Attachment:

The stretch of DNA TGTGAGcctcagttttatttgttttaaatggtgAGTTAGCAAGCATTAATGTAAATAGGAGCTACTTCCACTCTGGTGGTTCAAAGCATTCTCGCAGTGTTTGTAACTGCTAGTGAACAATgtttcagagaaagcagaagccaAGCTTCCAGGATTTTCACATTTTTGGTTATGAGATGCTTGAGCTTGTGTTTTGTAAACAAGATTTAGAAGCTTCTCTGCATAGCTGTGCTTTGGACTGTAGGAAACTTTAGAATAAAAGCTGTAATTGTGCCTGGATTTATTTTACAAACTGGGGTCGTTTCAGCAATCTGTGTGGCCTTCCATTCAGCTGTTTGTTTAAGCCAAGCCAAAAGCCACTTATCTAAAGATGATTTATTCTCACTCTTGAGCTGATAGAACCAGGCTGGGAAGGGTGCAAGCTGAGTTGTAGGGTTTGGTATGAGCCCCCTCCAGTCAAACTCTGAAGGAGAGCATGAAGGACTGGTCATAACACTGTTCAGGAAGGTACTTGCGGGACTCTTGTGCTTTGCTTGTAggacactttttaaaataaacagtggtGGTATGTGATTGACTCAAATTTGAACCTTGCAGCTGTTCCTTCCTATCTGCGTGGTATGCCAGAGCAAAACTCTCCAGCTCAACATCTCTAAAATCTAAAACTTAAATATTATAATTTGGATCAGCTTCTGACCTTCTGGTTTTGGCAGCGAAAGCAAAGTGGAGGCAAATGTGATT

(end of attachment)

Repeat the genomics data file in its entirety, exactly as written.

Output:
The stretch of DNA TGTGAGcctcagttttatttgttttaaatggtgAGTTAGCAAGCATTAATGTAAATAGGAGCTACTTCCACTCTGGTGGTTCAAAGCATTCTCGCAGTGTTTGTAACTGCTAGTGAACAATgtttcagagaaagcagaagccaAGCTTCCAGGATTTTCACATTTTTGGTTATGAGATGCTTGAGCTTGTGTTTTGTAAACAAGATTTAGAAGCTTCTCTGCATAGCTGTGCTTTGGACTGTAGGAAACTTTAGAATAAAAGCTGTAATTGTGCCTGGATTTATTTTACAAACTGGGGTCGTTTCAGCAATCTGTGTGGCCTTCCATTCAGCTGTTTGTTTAAGCCAAGCCAAAAGCCACTTATCTAAAGATGATTTATTCTCACTCTTGAGCTGATAGAACCAGGCTGGGAAGGGTGCAAGCTGAGTTGTAGGGTTTGGTATGAGCCCCCTCCAGTCAAACTCTGAAGGAGAGCATGAAGGACTGGTCATAACACTGTTCAGGAAGGTACTTGCGGGACTCTTGTGCTTTGCTTGTAggacactttttaaaataaacagtggtGGTATGTGATTGACTCAAATTTGAACCTTGCAGCTGTTCCTTCCTATCTGCGTGGTATGCCAGAGCAAAACTCTCCAGCTCAACATCTCTAAAATCTAAAACTTAAATATTATAATTTGGATCAGCTTCTGACCTTCTGGTTTTGGCAGCGAAAGCAAAGTGGAGGCAAATGTGATT